IOCTL_TTY(2)                Linux Programmer's Manual               IOCTL_TTY(2)

       ioctl_tty - ioctls for terminals and serial lines

       #include <sys/ioctl.h>
       #include <termios.h>      /* Definition of CLOCAL, and
                                    TC*{FLUSH,ON,OFF} constants */

       int ioctl(int fd, int cmd, ...);

       The ioctl(2) call for terminals and serial ports accepts many possible
       command arguments.  Most require a third argument, of varying type, here
       called argp or arg.

       Use of ioctl() makes for nonportable programs.  Use the POSIX interface
       described in termios(3) whenever possible.

   Get and set terminal attributes
       TCGETS Argument: struct termios *argp

              Equivalent to tcgetattr(fd, argp).

              Get the current serial port settings.

       TCSETS Argument: const struct termios *argp

              Equivalent to tcsetattr(fd, TCSANOW, argp).

              Set the current serial port settings.

              Argument: const struct termios *argp

              Equivalent to tcsetattr(fd, TCSADRAIN, argp).

              Allow the output buffer to drain, and set the current serial port

              Argument: const struct termios *argp

              Equivalent to tcsetattr(fd, TCSAFLUSH, argp).

              Allow the output buffer to drain, discard pending input, and set
              the current serial port settings.

       The following four ioctls, added in Linux 2.6.20, are just like TCGETS,
       TCSETS, TCSETSW, TCSETSF, except that they take a struct termios2 *
       instead of a struct termios *.  If the structure member c_cflag contains
       the flag BOTHER, then the baud rate is stored in the structure members
       c_ispeed and c_ospeed as integer values.  These ioctls are not supported
       on all architectures.

              TCGETS2    struct termios2 *argp
              TCSETS2    const struct termios2 *argp
              TCSETSW2   const struct termios2 *argp
              TCSETSF2   const struct termios2 *argp

       The following four ioctls are just like TCGETS, TCSETS, TCSETSW, TCSETSF,
       except that they take a struct termio * instead of a struct termios *.

              TCGETA    struct termio *argp
              TCSETA    const struct termio *argp
              TCSETAW   const struct termio *argp
              TCSETAF   const struct termio *argp

   Locking the termios structure
       The termios structure of a terminal can be locked.  The lock is itself a
       termios structure, with nonzero bits or fields indicating a locked value.

              Argument: struct termios *argp

              Gets the locking status of the termios structure of the terminal.

              Argument: const struct termios *argp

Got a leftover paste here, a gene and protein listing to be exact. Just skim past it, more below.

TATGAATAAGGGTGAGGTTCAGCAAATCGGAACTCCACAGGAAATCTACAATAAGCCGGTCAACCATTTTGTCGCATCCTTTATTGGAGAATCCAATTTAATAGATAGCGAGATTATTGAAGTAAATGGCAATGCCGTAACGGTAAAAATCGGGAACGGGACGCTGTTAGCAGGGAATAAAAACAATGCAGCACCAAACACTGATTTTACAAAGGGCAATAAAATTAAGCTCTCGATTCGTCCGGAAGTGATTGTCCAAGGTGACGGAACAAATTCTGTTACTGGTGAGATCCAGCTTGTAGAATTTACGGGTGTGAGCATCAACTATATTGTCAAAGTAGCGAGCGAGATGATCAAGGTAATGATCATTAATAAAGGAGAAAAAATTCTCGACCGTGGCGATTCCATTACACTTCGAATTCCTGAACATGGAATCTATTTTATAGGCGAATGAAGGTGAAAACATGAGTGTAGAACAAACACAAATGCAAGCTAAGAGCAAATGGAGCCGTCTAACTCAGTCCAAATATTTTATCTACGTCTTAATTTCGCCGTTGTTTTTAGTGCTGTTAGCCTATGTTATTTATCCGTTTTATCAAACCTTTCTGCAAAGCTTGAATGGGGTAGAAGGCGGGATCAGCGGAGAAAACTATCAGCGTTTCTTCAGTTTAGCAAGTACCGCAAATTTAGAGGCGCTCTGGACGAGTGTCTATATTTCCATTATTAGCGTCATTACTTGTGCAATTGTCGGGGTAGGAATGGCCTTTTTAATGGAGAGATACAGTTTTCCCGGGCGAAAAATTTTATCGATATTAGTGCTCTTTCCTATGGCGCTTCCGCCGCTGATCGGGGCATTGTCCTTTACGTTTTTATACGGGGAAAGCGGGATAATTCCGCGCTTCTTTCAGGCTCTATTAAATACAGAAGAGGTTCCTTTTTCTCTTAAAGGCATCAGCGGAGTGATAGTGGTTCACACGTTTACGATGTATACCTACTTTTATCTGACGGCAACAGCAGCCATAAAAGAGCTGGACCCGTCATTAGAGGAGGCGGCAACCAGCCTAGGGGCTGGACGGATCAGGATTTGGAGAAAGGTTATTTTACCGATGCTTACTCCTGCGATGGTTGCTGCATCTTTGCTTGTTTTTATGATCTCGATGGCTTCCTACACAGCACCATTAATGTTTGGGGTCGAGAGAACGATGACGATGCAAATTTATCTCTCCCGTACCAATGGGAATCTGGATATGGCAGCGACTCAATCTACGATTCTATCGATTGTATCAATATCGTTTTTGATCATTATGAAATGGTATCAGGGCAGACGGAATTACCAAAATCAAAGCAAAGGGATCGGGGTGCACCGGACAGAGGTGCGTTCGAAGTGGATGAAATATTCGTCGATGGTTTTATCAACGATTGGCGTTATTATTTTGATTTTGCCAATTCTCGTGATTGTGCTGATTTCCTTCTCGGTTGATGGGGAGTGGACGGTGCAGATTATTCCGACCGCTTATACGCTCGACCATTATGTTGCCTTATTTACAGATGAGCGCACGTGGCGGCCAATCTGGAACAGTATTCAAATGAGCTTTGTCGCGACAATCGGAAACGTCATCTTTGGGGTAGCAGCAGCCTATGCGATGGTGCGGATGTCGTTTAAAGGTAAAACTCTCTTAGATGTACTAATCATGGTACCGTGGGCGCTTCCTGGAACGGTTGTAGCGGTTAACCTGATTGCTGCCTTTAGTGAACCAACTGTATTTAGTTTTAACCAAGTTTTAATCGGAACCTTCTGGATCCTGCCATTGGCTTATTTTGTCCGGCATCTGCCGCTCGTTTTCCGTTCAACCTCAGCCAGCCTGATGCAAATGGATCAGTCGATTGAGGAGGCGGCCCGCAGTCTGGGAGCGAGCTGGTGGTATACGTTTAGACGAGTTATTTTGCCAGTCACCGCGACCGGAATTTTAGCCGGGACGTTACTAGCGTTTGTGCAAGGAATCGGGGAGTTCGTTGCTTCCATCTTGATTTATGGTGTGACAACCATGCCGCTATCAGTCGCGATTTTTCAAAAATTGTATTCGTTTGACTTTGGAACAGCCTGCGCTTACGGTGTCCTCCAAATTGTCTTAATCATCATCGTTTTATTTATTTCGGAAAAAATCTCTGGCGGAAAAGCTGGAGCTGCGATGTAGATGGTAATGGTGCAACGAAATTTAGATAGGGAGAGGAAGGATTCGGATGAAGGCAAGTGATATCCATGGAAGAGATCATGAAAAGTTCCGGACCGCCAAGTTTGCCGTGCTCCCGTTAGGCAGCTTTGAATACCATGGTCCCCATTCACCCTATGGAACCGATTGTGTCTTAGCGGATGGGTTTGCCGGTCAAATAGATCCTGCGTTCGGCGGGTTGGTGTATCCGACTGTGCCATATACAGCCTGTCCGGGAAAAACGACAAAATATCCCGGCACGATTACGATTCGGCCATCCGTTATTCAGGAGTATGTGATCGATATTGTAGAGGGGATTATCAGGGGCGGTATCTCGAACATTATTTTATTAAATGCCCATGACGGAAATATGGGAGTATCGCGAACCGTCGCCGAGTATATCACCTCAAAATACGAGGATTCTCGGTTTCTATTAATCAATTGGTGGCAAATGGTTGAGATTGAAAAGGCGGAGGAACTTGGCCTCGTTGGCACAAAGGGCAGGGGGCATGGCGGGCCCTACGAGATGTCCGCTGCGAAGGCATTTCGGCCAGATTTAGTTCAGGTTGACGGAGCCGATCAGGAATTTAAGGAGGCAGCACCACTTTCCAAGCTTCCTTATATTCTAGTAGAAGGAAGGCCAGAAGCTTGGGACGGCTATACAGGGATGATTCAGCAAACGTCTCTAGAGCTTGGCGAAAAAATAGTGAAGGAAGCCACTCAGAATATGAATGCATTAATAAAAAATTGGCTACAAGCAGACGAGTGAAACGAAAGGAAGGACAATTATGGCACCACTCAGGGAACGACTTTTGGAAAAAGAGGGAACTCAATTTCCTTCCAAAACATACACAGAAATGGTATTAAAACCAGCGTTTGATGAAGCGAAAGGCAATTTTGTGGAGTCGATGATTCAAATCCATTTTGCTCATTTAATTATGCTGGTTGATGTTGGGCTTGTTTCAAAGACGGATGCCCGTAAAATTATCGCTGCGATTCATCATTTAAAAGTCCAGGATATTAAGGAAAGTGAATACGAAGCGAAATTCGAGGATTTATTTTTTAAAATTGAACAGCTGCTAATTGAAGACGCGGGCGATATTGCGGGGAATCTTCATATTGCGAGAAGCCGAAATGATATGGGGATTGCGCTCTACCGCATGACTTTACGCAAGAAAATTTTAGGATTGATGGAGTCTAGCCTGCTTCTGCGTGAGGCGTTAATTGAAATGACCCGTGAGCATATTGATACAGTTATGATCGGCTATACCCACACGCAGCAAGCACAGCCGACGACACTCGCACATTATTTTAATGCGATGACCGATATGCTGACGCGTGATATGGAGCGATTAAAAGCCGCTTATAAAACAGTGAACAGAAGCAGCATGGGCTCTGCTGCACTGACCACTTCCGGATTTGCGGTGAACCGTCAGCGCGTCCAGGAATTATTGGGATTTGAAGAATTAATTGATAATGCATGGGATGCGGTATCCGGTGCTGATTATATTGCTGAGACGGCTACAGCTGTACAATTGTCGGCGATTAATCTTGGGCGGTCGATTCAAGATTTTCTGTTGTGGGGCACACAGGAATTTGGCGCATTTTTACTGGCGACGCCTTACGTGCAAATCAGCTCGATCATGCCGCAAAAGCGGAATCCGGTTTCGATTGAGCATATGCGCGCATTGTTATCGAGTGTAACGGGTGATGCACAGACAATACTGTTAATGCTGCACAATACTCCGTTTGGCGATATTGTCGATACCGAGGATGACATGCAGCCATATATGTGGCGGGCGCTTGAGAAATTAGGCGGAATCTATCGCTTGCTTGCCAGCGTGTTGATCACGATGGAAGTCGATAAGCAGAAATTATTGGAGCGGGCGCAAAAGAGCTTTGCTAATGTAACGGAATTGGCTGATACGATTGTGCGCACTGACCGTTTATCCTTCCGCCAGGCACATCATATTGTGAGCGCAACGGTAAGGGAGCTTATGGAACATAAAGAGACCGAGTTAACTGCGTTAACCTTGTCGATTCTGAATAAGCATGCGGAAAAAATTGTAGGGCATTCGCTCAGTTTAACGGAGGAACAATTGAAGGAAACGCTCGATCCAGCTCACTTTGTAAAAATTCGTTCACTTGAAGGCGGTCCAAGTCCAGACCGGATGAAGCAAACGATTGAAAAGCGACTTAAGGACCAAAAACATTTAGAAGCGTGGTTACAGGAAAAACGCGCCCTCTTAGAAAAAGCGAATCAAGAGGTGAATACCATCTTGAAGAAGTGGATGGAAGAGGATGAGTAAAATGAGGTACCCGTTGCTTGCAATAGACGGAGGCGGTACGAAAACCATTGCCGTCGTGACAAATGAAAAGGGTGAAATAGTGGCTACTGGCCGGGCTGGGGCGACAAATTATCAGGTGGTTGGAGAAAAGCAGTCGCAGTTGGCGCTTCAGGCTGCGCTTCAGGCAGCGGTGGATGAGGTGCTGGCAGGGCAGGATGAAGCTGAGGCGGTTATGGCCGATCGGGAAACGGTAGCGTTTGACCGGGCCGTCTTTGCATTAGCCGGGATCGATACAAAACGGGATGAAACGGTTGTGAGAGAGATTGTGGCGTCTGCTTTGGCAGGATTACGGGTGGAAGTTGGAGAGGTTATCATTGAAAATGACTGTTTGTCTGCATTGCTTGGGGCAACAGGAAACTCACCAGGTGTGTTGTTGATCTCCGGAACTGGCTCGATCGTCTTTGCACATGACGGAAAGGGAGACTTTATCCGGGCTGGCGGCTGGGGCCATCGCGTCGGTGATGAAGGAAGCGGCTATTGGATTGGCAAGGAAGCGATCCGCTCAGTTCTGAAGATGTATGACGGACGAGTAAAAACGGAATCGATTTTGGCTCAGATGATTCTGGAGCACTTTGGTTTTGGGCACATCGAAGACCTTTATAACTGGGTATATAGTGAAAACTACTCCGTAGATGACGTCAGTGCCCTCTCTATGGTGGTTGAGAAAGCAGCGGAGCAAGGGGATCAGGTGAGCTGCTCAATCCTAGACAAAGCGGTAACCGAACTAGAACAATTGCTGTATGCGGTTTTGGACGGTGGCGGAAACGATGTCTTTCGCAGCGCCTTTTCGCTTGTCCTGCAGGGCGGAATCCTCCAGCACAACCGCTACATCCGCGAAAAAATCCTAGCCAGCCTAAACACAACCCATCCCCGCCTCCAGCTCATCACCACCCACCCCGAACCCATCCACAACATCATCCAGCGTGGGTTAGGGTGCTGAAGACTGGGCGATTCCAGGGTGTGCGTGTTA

Sets the locking status of the termios structure of the terminal.
              Only a process with the CAP_SYS_ADMIN capability can do this.

   Get and set window size
       Window sizes are kept in the kernel, but not used by the kernel (except
       in the case of virtual consoles, where the kernel will update the window
       size when the size of the virtual console changes, for example, by
       loading a new font).

              Argument: struct winsize *argp

              Get window size.

              Argument: const struct winsize *argp

              Set window size.

       The struct used by these ioctls is defined as

           struct winsize {
               unsigned short ws_row;
               unsigned short ws_col;
               unsigned short ws_xpixel;   /* unused */
               unsigned short ws_ypixel;   /* unused */

       When the window size changes, a SIGWINCH signal is sent to the foreground
       process group.

   Sending a break
       TCSBRK Argument: int arg

              Equivalent to tcsendbreak(fd, arg).

              If the terminal is using asynchronous serial data transmission,
              and arg is zero, then send a break (a stream of zero bits) for
              between 0.25 and 0.5 seconds.  If the terminal is not using
              asynchronous serial data transmission, then either a break is
              sent, or the function returns without doing anything.  When arg is
              nonzero, nobody knows what will happen.

              (SVr4, UnixWare, Solaris, and Linux treat tcsendbreak(fd,arg) with
              nonzero arg like tcdrain(fd).  SunOS treats arg as a multiplier,
              and sends a stream of bits arg times as long as done for zero arg.
              DG/UX and AIX treat arg (when nonzero) as a time interval measured
              in milliseconds.  HP-UX ignores arg.)

              Argument: int arg

              So-called "POSIX version" of TCSBRK.  It treats nonzero arg as a
              time interval measured in deciseconds, and does nothing when the
              driver does not support breaks.

              Argument: void

              Turn break on, that is, start sending zero bits.

              Argument: void

              Turn break off, that is, stop sending zero bits.

   Software flow control
       TCXONC Argument: int arg

              Equivalent to tcflow(fd, arg).

              See tcflow(3) for the argument values TCOOFF, TCOON, TCIOFF,